GBP/INR has retreated from the psychological level of 103.00, but it still maintains a bullish stance. At the time of writing, the pound buys 102.558 Indian rupees, up 0.21% as of 10:40 AM UTC. This is the sixth consecutive bullish session. For the past 16 trading days, the pair has experienced only two negative sessions.
The sterling has been boosted by the hopes that the British economy would recover more rapidly thanks to the massive vaccination program that reached almost one-third of the population with the first shot. Today, a general rally in risk currencies has boded well for the British pound.
The bullishness has to do with a weakening US dollar. Yesterday, US Federal Reserve Chairman Jerome Powell assured markets that higher inflation would not necessarily result in the narrowing of monetary stimulus, as the central bank would keep the policy until the economy was showing clear signs of improvement. Powell’s comments triggered a rally in commodity-oriented currencies, including the Australian and Canadian dollars. The pound has also benefited from the situation.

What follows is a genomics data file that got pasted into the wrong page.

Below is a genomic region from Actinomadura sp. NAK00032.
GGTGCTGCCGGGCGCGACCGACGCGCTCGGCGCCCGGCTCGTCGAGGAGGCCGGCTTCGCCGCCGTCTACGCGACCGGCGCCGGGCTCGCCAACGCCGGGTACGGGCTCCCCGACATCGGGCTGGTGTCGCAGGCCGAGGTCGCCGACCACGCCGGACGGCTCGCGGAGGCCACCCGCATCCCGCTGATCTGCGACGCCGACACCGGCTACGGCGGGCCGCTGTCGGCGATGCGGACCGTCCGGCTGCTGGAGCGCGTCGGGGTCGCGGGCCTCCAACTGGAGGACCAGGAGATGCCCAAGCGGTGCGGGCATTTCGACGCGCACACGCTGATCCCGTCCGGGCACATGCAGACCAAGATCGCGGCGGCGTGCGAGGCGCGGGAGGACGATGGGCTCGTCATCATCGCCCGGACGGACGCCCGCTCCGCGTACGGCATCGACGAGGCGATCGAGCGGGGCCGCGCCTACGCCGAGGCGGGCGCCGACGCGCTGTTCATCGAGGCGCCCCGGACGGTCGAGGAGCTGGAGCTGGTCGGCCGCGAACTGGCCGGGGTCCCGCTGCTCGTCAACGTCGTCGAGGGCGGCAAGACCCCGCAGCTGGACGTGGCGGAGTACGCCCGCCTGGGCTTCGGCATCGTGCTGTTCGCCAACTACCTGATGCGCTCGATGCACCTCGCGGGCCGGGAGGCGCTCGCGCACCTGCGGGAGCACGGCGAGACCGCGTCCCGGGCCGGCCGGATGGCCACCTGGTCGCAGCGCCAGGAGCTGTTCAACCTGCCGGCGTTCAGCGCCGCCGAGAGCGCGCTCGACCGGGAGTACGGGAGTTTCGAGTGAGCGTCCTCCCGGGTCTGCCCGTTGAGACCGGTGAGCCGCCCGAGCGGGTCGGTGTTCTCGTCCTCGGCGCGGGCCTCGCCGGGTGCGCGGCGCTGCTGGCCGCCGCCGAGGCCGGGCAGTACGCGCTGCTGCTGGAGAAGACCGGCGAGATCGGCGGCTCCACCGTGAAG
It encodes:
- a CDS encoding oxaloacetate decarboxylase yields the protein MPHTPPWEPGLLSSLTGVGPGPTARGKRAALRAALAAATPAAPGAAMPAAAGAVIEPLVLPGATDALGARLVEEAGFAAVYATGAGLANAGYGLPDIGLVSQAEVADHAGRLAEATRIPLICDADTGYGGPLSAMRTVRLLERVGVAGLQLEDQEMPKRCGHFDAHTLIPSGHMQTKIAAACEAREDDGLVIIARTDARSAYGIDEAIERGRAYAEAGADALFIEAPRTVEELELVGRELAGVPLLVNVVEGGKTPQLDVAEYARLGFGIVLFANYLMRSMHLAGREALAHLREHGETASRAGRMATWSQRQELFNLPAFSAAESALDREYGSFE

Lars Sparresø Merklin, a senior analyst at Danske Bank, told Reuters:
“Classical FX havens are weakening (CHF, JPY) and risk currencies such as GBP and NOK are performing well as US rates are now rising in tandem with equities and commodities.”
UK Services Firms Are More Optimistic
Meanwhile, the Confederation of British Industry (CBI) said that UK services firms had seen the biggest improvement in their outlook in over five years. Still, consumer services companies, whose revenue tumbled because of the pandemic, are not optimistic. CBI’s sentiment index among business and professional services firms rose to +23% in the three months to February from -21% in the previous three months. The companies expect the next quarter to record the highest volumes in a year.
UK Prime Minister Boris Johnson said that the government would maintain the current lockdown until late June, but all restrictions might be lifted after that.
CBI economist Ben Jones said:
“While businesses will welcome the clarity on re-opening provided by the government’s road-map, restrictions are chipping away at companies’ resilience, with the majority of firms putting their investment plans firmly on ice for the year ahead.”